China called on Australia on Wednesday to take into account the feelings of Asian countries as Sydney contemplates buying a fleet of submarines from Japan.
In some of his strongest remarks on the possible deal, Chinese Foreign Minister Wang Yi told reporters Australia should consider the context of Japan's role in the Second World War in developing its military relationship with Tokyo.
Wang made the remarks to journalists during a joint briefing with visiting Australian Foreign Minister Julie Bishop.
"We hope that in military cooperation with Japan, Australia will take into full account this historical context and take into consideration also the feelings of Asian countries because of that history," Wang said. "We hope that Australia will take concrete actions to support the peaceful development of Japan and Japan's efforts to uphold its pacifist constitution and not the opposite."
Australia this year will pick the design for a new fleet of submarines in a deal worth as much as A$40 billion ($29 billion).
Japan, which is offering a variant of its 4,000 ton Soryu submarine, is competing against rival bids from Germany and France for the contract.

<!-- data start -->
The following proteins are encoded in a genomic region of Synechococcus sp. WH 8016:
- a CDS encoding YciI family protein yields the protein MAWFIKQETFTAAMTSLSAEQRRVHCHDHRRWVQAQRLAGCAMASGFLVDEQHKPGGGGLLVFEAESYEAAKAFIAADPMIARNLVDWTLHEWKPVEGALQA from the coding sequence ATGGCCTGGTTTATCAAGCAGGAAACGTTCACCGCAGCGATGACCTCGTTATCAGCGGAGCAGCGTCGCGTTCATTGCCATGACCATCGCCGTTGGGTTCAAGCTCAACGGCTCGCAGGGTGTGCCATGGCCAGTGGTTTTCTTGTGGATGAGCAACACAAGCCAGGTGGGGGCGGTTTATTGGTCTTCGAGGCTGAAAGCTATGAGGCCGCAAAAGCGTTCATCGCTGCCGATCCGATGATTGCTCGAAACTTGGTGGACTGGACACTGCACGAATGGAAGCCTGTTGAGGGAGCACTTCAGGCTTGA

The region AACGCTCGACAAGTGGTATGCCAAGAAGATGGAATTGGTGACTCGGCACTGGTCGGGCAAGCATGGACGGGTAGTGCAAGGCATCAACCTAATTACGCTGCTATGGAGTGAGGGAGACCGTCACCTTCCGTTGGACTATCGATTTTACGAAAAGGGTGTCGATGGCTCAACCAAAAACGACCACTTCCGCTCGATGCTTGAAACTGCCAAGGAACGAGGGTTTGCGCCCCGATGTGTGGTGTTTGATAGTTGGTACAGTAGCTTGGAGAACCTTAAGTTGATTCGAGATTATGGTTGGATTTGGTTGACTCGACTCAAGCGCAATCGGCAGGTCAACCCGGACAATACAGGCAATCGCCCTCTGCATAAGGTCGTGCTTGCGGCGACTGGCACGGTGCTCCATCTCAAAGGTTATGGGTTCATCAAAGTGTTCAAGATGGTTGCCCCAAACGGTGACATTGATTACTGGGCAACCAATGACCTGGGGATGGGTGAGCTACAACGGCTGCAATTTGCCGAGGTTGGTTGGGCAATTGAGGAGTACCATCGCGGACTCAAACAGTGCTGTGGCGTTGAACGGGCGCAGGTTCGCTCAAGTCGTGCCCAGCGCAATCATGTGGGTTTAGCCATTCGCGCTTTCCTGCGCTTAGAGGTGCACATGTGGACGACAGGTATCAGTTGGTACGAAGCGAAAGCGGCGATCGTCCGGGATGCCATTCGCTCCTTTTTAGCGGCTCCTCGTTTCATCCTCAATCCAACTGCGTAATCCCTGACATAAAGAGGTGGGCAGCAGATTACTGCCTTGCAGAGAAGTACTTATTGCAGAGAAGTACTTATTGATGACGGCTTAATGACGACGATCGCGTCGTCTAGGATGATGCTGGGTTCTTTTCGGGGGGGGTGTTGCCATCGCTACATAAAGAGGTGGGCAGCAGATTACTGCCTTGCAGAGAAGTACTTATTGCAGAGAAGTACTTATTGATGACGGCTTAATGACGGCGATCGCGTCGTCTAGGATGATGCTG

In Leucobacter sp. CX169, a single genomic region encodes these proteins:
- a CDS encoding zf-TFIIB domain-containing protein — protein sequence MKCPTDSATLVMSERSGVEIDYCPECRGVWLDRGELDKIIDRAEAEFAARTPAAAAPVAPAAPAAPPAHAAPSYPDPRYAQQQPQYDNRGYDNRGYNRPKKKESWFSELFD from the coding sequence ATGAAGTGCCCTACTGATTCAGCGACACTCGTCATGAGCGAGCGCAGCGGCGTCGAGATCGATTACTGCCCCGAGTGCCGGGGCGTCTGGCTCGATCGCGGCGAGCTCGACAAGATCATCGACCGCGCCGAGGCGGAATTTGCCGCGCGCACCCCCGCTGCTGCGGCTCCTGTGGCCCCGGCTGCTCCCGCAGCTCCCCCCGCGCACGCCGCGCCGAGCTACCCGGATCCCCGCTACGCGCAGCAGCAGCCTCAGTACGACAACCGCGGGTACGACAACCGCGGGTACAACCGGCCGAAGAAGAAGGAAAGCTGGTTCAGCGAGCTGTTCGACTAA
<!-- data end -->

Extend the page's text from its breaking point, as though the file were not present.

Washington is encouraging closer security cooperation between Japan and Australia as it looks to its Pacific allies to shoulder a bigger security role as China's rise alters the balance of power in the region.
Tensions between Asia's two largest economies have risen over what China sees as Japan's failure to properly atone for its wartime past, as well as a long-standing territorial dispute in the East China Sea.
Japan's Prime Minister Shinzo Abe (R) shakes hands with Australia's Foreign Minister Julie Bishop before talks at Abe's official residence in Tokyo, Japan, February 16, 2016. Photo: Reuters/Franck Robichon/Pool
Bishop arrived in Beijing on Tuesday after visiting Tokyo. Australia is seeking to deepen economic ties with China, its largest trading partner.
Bishop said a "comprehensive evaluation process" was underway about a submarine deal that would meet Australia's capability and technological requirements.
"That is what will drive the competitive evaluation process that is currently underway," she added.